In 2015, President Park Geun-hye’s administration blacklisted Bong, actor Song Kang-ho and producer Miky Lee along with more than 9,000 other artists, who in its view were too liberal and critical of the government. Just as “Parasite” tells an important story of the contradictions of capitalism, its making teaches an important lesson about how a free society is essential for the arts.
The history of Korean cinema closely tracks the history of South Korea’s emergence from military dictatorship to a flourishing liberal democracy. Under Chun Doo-hwan’s military dictatorship, which ended in 1987 following a series of peaceful protests, censorship was rampant. The ensuing democratization, quickly followed by the 1988 Seoul Olympics, was a breakout moment for South Korea’s pop culture, and the newfound freedom led to the rise of all the cultural trends — including K-pop, television shows and movies — that the world has come to know well.
In 1998, President Kim Dae-jung emphasized the importance of soft power and set the goal of dedicating at least 1 percent of the national budget to support the arts and cultural products, under the principle of “support but do not interfere.”
Bong is very much a child of this period, which also saw the emergence of other Korean cinematic masters such as Park Chan-wook (“Oldboy”) and Lee Chang-dong (“Burning”). Bong spent his formative college days at Yonsei University, one of the epicenters of South Korea’s democracy movement. As the cartoonist for Yonsei’s school newspaper, Bong showed a sharp and satirical eye for social injustice, depicting activist students returning to school after being expelled and custodians who were cleaning up after parties thrown by students.
As a director, Bong relentlessly focused on challenging various types of power structures. His breakout hit was the 2003 “Memories of Murder,” a gripping tale of serial murders and hair-pulling governmental incompetence. He followed that in 2006 with “The Host,” which tells the story of a monster created by the U.S.-led military industrial complex, and 2013’s “Snowpiercer,” which depicted the last surviving group of humans struggling with inequality among themselves riding a train around the world after it is destroyed through global warming.
But Bong’s career was jeopardized in the 2010s, after South Korea elected two conservative presidents with retrograde attitudes toward freedom: Lee Myung-bak, a former chief executive of Hyundai Group, and Park Geun-hye, daughter of former dictator Park Chung-hee. Lee and Park Geun-hye turned Kim Dae-jung’s principle on pop culture on its head by using governmental support to interfere with pop culture. In the name of “balancing cultural power,” the Lee administration compiled a detailed list of left-leaning celebrities to cut off from public support and pressure away from major platforms.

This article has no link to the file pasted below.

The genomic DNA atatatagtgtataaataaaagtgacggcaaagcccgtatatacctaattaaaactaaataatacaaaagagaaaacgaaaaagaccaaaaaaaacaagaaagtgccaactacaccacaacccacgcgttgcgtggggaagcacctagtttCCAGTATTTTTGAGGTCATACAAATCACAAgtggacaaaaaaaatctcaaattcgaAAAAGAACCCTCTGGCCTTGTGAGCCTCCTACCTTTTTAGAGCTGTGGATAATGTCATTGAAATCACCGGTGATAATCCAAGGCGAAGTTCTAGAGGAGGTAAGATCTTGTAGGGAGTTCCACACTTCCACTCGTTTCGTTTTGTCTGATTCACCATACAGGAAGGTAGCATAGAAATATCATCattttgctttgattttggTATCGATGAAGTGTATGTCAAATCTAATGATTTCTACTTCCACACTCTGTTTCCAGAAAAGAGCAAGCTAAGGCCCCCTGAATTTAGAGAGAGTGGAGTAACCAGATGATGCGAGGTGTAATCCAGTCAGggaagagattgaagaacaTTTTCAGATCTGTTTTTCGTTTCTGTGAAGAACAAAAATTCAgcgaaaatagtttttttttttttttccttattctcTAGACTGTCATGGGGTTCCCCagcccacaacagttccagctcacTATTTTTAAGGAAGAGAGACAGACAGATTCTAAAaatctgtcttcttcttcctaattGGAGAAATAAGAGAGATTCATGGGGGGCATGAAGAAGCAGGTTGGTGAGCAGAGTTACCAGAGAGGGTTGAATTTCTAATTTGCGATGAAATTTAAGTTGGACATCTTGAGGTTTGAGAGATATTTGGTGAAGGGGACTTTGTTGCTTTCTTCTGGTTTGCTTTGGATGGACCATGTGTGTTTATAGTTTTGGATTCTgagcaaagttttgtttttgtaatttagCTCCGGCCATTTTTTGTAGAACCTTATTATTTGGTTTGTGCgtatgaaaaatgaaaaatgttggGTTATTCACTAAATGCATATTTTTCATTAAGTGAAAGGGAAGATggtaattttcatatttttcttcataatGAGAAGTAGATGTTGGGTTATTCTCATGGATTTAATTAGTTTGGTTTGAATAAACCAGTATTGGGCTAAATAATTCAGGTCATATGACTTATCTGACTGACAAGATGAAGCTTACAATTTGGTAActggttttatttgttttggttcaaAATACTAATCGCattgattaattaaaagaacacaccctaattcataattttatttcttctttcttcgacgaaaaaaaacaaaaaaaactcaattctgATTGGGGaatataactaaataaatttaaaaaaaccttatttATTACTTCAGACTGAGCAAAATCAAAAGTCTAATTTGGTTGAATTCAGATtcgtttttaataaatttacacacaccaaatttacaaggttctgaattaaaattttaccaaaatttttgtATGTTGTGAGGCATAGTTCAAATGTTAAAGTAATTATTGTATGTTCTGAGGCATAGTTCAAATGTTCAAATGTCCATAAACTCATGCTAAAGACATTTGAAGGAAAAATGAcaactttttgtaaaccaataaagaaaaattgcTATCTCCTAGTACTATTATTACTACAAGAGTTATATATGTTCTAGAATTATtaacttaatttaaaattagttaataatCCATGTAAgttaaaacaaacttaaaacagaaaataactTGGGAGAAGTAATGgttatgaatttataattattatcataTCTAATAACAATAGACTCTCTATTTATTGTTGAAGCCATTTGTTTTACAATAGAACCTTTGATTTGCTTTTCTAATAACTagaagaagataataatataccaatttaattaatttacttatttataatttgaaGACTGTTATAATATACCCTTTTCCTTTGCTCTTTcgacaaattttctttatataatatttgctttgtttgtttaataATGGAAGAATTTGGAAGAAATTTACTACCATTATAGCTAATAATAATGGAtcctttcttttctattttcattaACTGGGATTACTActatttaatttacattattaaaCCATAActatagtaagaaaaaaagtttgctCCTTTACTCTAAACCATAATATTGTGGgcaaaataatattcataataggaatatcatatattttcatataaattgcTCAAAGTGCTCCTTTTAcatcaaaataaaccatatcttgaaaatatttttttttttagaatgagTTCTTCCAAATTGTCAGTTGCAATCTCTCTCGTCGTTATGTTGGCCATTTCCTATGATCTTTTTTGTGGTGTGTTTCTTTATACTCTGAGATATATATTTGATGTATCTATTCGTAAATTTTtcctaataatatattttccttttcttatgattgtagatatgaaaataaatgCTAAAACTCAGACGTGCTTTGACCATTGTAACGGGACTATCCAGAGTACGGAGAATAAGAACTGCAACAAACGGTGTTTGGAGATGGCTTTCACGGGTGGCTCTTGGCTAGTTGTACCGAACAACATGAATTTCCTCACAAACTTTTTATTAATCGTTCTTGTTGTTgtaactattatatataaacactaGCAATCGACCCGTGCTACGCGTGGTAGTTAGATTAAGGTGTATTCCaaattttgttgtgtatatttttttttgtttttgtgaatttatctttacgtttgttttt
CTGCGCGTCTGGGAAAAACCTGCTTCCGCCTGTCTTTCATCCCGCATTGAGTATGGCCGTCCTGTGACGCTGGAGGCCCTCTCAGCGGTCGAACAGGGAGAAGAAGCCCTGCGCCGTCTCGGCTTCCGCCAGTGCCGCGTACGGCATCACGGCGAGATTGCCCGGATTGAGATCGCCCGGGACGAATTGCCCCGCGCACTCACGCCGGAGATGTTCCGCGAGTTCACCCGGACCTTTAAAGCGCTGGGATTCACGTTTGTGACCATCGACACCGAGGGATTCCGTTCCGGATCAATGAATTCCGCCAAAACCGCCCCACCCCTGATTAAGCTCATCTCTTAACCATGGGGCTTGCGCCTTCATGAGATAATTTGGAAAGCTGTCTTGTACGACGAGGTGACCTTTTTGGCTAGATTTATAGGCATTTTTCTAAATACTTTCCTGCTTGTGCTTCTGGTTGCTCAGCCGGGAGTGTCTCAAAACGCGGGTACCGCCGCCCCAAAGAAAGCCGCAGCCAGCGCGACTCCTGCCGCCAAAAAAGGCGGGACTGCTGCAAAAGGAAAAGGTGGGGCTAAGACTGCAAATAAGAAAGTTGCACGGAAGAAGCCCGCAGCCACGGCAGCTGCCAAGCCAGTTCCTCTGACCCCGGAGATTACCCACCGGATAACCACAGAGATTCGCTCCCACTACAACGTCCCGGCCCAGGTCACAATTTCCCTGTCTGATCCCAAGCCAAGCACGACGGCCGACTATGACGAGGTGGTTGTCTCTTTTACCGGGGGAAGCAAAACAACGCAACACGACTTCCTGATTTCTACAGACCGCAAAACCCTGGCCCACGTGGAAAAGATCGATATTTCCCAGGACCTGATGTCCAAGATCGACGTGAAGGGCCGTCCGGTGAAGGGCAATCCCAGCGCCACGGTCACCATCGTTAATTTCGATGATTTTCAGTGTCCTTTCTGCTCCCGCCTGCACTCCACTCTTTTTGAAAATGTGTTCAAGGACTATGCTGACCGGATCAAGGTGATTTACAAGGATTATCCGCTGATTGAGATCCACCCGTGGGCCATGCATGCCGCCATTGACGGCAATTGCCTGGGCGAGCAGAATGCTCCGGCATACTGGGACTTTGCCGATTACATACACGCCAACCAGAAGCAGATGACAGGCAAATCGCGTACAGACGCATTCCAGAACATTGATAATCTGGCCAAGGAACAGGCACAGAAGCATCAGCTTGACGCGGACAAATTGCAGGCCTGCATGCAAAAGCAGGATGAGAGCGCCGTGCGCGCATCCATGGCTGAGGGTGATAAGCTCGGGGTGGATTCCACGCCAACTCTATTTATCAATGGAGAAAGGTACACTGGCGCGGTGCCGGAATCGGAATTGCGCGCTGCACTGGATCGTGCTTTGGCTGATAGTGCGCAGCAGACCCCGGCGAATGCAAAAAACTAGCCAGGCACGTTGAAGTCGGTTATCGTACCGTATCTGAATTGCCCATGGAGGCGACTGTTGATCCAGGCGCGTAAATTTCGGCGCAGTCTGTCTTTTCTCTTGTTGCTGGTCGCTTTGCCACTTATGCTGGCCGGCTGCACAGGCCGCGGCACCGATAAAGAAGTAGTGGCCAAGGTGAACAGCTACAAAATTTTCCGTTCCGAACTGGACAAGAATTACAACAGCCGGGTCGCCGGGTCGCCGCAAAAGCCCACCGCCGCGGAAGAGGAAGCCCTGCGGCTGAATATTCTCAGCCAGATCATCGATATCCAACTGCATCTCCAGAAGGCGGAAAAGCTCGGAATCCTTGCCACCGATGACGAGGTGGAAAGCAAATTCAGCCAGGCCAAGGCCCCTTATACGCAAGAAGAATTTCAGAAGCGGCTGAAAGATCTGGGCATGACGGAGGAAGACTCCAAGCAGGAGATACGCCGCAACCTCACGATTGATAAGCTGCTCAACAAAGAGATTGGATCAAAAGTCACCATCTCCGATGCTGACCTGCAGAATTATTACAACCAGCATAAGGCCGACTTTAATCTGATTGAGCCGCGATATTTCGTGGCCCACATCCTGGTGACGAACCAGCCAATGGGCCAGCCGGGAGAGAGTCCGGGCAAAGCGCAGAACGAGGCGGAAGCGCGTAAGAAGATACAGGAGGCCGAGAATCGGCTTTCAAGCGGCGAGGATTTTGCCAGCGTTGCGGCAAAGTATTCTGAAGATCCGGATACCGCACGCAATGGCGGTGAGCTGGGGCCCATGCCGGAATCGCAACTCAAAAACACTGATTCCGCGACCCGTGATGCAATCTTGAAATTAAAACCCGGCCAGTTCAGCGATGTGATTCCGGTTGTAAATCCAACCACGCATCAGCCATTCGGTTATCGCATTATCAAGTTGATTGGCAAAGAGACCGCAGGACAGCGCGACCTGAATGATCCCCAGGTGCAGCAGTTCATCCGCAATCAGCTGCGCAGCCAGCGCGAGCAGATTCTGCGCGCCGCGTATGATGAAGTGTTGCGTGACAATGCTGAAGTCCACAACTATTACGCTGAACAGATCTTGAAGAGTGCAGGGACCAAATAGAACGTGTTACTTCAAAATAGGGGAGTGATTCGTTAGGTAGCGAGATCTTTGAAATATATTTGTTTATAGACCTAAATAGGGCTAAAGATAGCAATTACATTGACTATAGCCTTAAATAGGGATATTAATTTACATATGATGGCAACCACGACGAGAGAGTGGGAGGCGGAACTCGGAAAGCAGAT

The Park administration vastly expanded this blacklist to include nearly 10,000 names. Internal papers from the Park administration on Bong’s movies reads as if Joseph McCarthy were a film critic. “Memories of Murder” was criticized for “injecting negative impressions of the police by depicting them as corrupt and incompetent”; “The Host” “highlights anti-Americanism and governmental incompetence, pushing the society leftward”; “Snowpiercer” “denies the legitimacy of market economy and provokes social resistance.”
Because of the blacklist, Song Kang-ho recalls that he suddenly received no offers after starring in “The Attorney,” a 2013 biopic of former liberal president Roh Moo-hyun. Because Miky Lee’s company produced “The Attorney” and several other movies and shows deemed too liberal, the Park administration pressured Lee to resign. Bong himself recalls being blacklisted as “traumatic” and “nightmarish.”
If the blacklist continued, there was a good chance that “Parasite” would never have been made.
Fortunately, the blacklist was revealed in late 2016, becoming one of the flash points that led to protests that eventually brought down the Park administration. But even after Park was impeached and removed in 2017, South Korean conservatives’ antipathy toward Bong continued. Kim Moon-soo, former provincial governor of Gyeonggi Province and conservative heavyweight, even claimed “Parasite” was a “commie movie.”
In contrast, the current government of South Korea embraced the movie. In his congratulatory message, President Moon Jae-in noted: “ ‘Parasite’ moved the hearts of the world with the most Korean story.” To own “Parasite’s” harsh criticism of inequality in Korea’s society as “the most Korean story” reveals an important truth about politics and the arts: A free society, unafraid to look unflinchingly at its faults, is crucial for creating a masterpiece.